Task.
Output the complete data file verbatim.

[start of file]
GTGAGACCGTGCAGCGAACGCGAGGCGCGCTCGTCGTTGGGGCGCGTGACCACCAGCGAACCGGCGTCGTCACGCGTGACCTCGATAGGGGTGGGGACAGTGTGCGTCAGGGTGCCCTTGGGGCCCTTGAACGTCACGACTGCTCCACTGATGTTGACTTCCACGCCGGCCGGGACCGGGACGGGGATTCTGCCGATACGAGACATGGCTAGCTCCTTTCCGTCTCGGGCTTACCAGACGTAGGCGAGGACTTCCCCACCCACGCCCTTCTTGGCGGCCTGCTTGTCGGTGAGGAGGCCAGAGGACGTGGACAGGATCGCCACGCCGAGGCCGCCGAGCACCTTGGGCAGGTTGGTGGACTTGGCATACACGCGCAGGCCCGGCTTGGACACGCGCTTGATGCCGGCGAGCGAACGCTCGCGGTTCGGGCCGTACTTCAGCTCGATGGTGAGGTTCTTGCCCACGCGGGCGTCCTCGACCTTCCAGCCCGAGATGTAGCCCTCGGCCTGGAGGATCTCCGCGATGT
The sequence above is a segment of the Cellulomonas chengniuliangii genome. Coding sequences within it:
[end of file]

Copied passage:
GTGAGACCGTGCAGCGAACGCGAGGCGCGCTCGTCGTTGGGGCGCGTGACCACCAGCGAACCGGCGTCGTCACGCGTGACCTCGATAGGGGTGGGGACAGTGTGCGTCAGGGTGCCCTTGGGGCCCTTGAACGTCACGACTGCTCCACTGATGTTGACTTCCACGCCGGCCGGGACCGGGACGGGGATTCTGCCGATACGAGACATGGCTAGCTCCTTTCCGTCTCGGGCTTACCAGACGTAGGCGAGGACTTCCCCACCCACGCCCTTCTTGGCGGCCTGCTTGTCGGTGAGGAGGCCAGAGGACGTGGACAGGATCGCCACGCCGAGGCCGCCGAGCACCTTGGGCAGGTTGGTGGACTTGGCATACACGCGCAGGCCCGGCTTGGACACGCGCTTGATGCCGGCGAGCGAACGCTCGCGGTTCGGGCCGTACTTCAGCTCGATGGTGAGGTTCTTGCCCACGCGGGCGTCCTCGACCTTCCAGCCCGAGATGTAGCCCTCGGCCTGGAGGATCTCCGCGATGT
The sequence above is a segment of the Cellulomonas chengniuliangii genome. Coding sequences within it: